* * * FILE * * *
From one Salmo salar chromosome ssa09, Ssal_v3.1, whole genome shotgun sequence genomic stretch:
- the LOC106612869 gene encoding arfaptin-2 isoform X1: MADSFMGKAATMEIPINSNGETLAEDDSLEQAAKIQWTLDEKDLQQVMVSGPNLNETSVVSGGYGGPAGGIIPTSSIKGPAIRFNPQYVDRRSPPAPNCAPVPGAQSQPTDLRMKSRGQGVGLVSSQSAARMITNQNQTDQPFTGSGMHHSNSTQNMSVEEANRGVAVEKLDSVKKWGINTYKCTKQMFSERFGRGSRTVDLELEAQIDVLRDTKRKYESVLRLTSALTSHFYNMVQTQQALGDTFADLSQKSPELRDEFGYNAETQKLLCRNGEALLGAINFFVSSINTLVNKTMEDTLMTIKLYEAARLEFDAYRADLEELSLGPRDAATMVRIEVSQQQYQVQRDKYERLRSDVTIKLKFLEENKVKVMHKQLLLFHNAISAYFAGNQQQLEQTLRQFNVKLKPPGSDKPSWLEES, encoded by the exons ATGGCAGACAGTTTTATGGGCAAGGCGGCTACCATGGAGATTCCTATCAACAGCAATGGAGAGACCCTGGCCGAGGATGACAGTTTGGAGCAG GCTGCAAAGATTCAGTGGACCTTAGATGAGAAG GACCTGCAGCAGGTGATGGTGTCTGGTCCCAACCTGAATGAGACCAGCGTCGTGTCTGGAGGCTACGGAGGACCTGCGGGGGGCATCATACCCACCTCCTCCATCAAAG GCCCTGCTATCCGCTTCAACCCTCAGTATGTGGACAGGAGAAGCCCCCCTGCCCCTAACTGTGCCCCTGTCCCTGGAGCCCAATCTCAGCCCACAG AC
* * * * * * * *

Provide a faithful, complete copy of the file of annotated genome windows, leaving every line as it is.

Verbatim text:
From one Salmo salar chromosome ssa09, Ssal_v3.1, whole genome shotgun sequence genomic stretch:
- the LOC106612869 gene encoding arfaptin-2 isoform X1: MADSFMGKAATMEIPINSNGETLAEDDSLEQAAKIQWTLDEKDLQQVMVSGPNLNETSVVSGGYGGPAGGIIPTSSIKGPAIRFNPQYVDRRSPPAPNCAPVPGAQSQPTDLRMKSRGQGVGLVSSQSAARMITNQNQTDQPFTGSGMHHSNSTQNMSVEEANRGVAVEKLDSVKKWGINTYKCTKQMFSERFGRGSRTVDLELEAQIDVLRDTKRKYESVLRLTSALTSHFYNMVQTQQALGDTFADLSQKSPELRDEFGYNAETQKLLCRNGEALLGAINFFVSSINTLVNKTMEDTLMTIKLYEAARLEFDAYRADLEELSLGPRDAATMVRIEVSQQQYQVQRDKYERLRSDVTIKLKFLEENKVKVMHKQLLLFHNAISAYFAGNQQQLEQTLRQFNVKLKPPGSDKPSWLEES, encoded by the exons ATGGCAGACAGTTTTATGGGCAAGGCGGCTACCATGGAGATTCCTATCAACAGCAATGGAGAGACCCTGGCCGAGGATGACAGTTTGGAGCAG GCTGCAAAGATTCAGTGGACCTTAGATGAGAAG GACCTGCAGCAGGTGATGGTGTCTGGTCCCAACCTGAATGAGACCAGCGTCGTGTCTGGAGGCTACGGAGGACCTGCGGGGGGCATCATACCCACCTCCTCCATCAAAG GCCCTGCTATCCGCTTCAACCCTCAGTATGTGGACAGGAGAAGCCCCCCTGCCCCTAACTGTGCCCCTGTCCCTGGAGCCCAATCTCAGCCCACAG AC